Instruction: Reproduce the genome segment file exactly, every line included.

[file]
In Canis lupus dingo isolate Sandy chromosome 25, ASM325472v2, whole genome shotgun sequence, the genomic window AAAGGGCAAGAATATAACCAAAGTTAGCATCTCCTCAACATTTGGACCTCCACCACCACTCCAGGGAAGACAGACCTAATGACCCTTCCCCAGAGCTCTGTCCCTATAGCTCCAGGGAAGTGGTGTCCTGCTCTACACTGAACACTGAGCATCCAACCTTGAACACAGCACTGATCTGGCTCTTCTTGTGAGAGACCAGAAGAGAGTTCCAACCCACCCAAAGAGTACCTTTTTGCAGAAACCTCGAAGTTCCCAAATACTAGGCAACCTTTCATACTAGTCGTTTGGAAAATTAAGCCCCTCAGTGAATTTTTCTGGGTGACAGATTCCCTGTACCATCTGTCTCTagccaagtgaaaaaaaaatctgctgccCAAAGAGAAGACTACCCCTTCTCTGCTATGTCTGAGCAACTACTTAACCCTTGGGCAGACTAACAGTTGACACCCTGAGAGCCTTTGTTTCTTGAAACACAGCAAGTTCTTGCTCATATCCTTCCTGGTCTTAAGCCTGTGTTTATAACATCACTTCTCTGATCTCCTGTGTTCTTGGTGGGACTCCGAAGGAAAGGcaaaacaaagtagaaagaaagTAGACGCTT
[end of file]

In Canis lupus dingo isolate Sandy chromosome 25, ASM325472v2, whole genome shotgun sequence, the genomic window AAAGGGCAAGAATATAACCAAAGTTAGCATCTCCTCAACATTTGGACCTCCACCACCACTCCAGGGAAGACAGACCTAATGACCCTTCCCCAGAGCTCTGTCCCTATAGCTCCAGGGAAGTGGTGTCCTGCTCTACACTGAACACTGAGCATCCAACCTTGAACACAGCACTGATCTGGCTCTTCTTGTGAGAGACCAGAAGAGAGTTCCAACCCACCCAAAGAGTACCTTTTTGCAGAAACCTCGAAGTTCCCAAATACTAGGCAACCTTTCATACTAGTCGTTTGGAAAATTAAGCCCCTCAGTGAATTTTTCTGGGTGACAGATTCCCTGTACCATCTGTCTCTagccaagtgaaaaaaaaatctgctgccCAAAGAGAAGACTACCCCTTCTCTGCTATGTCTGAGCAACTACTTAACCCTTGGGCAGACTAACAGTTGACACCCTGAGAGCCTTTGTTTCTTGAAACACAGCAAGTTCTTGCTCATATCCTTCCTGGTCTTAAGCCTGTGTTTATAACATCACTTCTCTGATCTCCTGTGTTCTTGGTGGGACTCCGAAGGAAAGGcaaaacaaagtagaaagaaagTAGACGCTT